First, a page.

Internships and Volunteers
The rights of interns and voluntary workers
Internships are an excellent way of gaining work experience straight out of further education - whether paid or unpaid, they can provide a great deal of ‘hands on’ experience in a graduate’s desired sector of industry.
When referring to a ‘placement’, one could usually mean in effect an ‘internship’, which is sometimes paid - though in the case of a placement which is a year in length and integrated into study, or which takes the form of a sandwich course, usually the work will be unpaid.
Duties and roles depend entirely on the employer, but the idea is to be given a workload that is suitable towards a new worker but still assigns a good amount of responsibility. Internships traditionally last a few months and are suitable for gaining contacts, building confidence and gauging an understanding of employment within an organisation or industry.
Qualifying for an internship
Seeing as internships are an introductory measure to the working world, an applicant will not necessarily require any prior work experience, although it would often be advantageous.
Companies running internships can require general experience to show a proven interest in the area, and a 2:1 degree or above may be required as a measure to filter out inappropriate applicants.
What interns need to know
An internship employee will need to know most of the same things a regular employee would, either at interview or on the start date, including:
- working hours
- performance monitoring measures
- notice period
- payment details
These details should be in a written contract, signed by the employer and countersigned by the intern, with then a third copy and signature for the external facilitator of the scheme, i.e. a university or institution, if there is one.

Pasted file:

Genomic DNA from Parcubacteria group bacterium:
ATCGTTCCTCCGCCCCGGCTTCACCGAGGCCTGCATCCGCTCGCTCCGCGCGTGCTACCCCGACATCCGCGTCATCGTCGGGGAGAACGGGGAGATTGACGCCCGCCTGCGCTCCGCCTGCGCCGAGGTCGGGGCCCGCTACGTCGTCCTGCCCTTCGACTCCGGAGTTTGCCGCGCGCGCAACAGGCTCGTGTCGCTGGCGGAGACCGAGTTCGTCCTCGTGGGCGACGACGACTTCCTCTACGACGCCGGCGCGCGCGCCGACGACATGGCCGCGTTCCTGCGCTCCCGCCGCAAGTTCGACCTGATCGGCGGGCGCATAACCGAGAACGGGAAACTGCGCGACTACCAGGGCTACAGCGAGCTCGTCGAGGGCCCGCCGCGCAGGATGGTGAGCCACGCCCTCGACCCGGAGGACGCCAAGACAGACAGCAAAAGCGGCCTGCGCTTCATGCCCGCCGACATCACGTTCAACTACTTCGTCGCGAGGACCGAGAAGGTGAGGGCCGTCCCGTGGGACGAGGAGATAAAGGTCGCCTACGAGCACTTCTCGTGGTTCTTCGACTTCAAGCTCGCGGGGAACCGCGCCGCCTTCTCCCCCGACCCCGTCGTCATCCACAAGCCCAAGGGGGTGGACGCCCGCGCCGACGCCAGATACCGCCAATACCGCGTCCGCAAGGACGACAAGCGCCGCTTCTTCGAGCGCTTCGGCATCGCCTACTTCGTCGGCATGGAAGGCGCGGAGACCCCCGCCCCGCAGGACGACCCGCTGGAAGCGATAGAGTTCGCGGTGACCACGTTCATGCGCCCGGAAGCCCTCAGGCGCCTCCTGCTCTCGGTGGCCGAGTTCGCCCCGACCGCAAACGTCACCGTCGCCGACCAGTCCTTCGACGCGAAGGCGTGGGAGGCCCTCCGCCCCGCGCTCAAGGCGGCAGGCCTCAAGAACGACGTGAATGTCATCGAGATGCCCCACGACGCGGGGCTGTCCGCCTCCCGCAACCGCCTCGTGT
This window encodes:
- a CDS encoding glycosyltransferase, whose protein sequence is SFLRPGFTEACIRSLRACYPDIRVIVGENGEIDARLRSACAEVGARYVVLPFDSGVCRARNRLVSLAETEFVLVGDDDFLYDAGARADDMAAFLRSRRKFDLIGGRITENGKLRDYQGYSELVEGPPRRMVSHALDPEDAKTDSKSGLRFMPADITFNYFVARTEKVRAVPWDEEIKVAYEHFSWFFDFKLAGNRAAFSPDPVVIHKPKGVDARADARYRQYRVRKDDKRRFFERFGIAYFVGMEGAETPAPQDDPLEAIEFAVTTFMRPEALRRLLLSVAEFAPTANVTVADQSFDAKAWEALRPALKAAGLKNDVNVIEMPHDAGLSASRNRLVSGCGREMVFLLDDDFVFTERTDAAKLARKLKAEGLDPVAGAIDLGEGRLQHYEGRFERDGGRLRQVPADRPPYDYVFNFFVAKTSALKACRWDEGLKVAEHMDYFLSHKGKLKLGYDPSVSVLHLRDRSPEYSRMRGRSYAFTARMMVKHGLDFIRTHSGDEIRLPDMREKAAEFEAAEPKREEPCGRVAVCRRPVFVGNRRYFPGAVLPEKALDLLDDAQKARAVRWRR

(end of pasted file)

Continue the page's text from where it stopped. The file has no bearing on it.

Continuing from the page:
Pay for internships
Whether an intern employee is entitled to pay or not will depend on the duties assigned and the company or organisation. If the intern is performing as a worker, there are certain rights that are in place to prevent exploitation. Whilst a worker is entitled to at least the National Minimum Wage, if the work forms part of a placement through higher education, i.e a sandwich course, the company does not have to pay a wage, as the work is classed as pre-graduate training. Regardless of whether the position is paid or unpaid, most companies do however pay interns' and volunteers' expenses.
An intern's entitlement to benefits
The continuation of Jobseeker’s Allowance (JSA) is only permitted if the placement is less than 16 hours a week.
For graduates of 2009 that have been receiving JSA for six months or more, a ‘training allowance’ may be available. The allowance will be in return for internship training, whilst continuing a search for paid work. The intern must be prepared to leave upon receiving a job offer, and must regularly check in with officials to discuss training performance and demonstrate their job-seeking endeavours.
In common law, volunteers are not generally classed as 'employees' or 'workers' for the purposes of employment and law, so no more than justifiable expenses, subsistence and accommodation should be granted in exchange for their services. Volunteers are, however, entitled to many of the employment law rights offered to employees, with the exception of minimum wage.
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